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Antimicrobial Peptides: An Introduction

  • Evan F. Haney
  • Sarah C. Mansour
  • Robert E. W. Hancock
Part of the Methods in Molecular Biology book series (MIMB, volume 1548)

Abstract

The “golden era” of antibiotic discovery has long passed, but the need for new antibiotics has never been greater due to the emerging threat of antibiotic resistance. This urgency to develop new antibiotics has motivated researchers to find new methods to combat pathogenic microorganisms resulting in a surge of research focused around antimicrobial peptides (AMPs; also termed host defense peptides) and their potential as therapeutics. During the past few decades, more than 2000 AMPs have been identified from a diverse range of organisms (animals, fungi, plants, and bacteria). While these AMPs share a number of common features and a limited number of structural motifs; their sequences, activities, and targets differ considerably. In addition to their antimicrobial effects, AMPs can also exhibit immunomodulatory, anti-biofilm, and anticancer activities. These diverse functions have spurred tremendous interest in research aimed at understanding the activity of AMPs, and various protocols have been described to assess different aspects of AMP function including screening and evaluating the activities of natural and synthetic AMPs, measuring interactions with membranes, optimizing peptide function, and scaling up peptide production. Here, we provide a general overview of AMPs and introduce some of the methodologies that have been used to advance AMP research.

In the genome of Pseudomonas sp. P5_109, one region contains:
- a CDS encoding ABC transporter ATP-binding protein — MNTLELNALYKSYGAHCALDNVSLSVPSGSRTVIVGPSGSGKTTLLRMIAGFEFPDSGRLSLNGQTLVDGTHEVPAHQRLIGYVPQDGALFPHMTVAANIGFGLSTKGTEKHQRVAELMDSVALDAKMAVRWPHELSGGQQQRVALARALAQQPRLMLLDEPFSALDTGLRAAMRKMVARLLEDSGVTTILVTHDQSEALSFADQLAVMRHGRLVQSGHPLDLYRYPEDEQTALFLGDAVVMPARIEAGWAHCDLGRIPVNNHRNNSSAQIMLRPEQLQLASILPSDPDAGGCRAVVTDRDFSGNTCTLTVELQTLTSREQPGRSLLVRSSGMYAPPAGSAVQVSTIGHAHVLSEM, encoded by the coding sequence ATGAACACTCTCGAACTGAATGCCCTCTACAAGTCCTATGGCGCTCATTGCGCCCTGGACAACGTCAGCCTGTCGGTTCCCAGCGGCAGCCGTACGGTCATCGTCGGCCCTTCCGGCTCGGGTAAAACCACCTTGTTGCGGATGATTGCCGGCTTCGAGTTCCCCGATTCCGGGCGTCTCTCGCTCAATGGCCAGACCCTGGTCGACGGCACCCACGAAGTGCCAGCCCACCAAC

Key words

Antimicrobial peptides Host defense peptides Immunomodulatory function Antibiofilm activity 

Notes

Acknowledgments

The authors acknowledge all the members of the Hancock Lab (both past and present) for their valuable input and discussions regarding antimicrobial, antibiofilm, and immunomodulatory peptides. This work was supported by the Canadian Institutes of Health Research [funding reference number MOP-74493]. REWH holds a Canada Research Chair.

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Copyright information

© Springer Science+Business Media LLC 2017

Authors and Affiliations

  • Evan F. Haney
    • 1
  • Sarah C. Mansour
    • 1
  • Robert E. W. Hancock
    • 1
  1. 1.Department of Microbiology and Immunology, Center for Microbial Diseases and Immunity ResearchUniversity of British ColumbiaVancouverCanada

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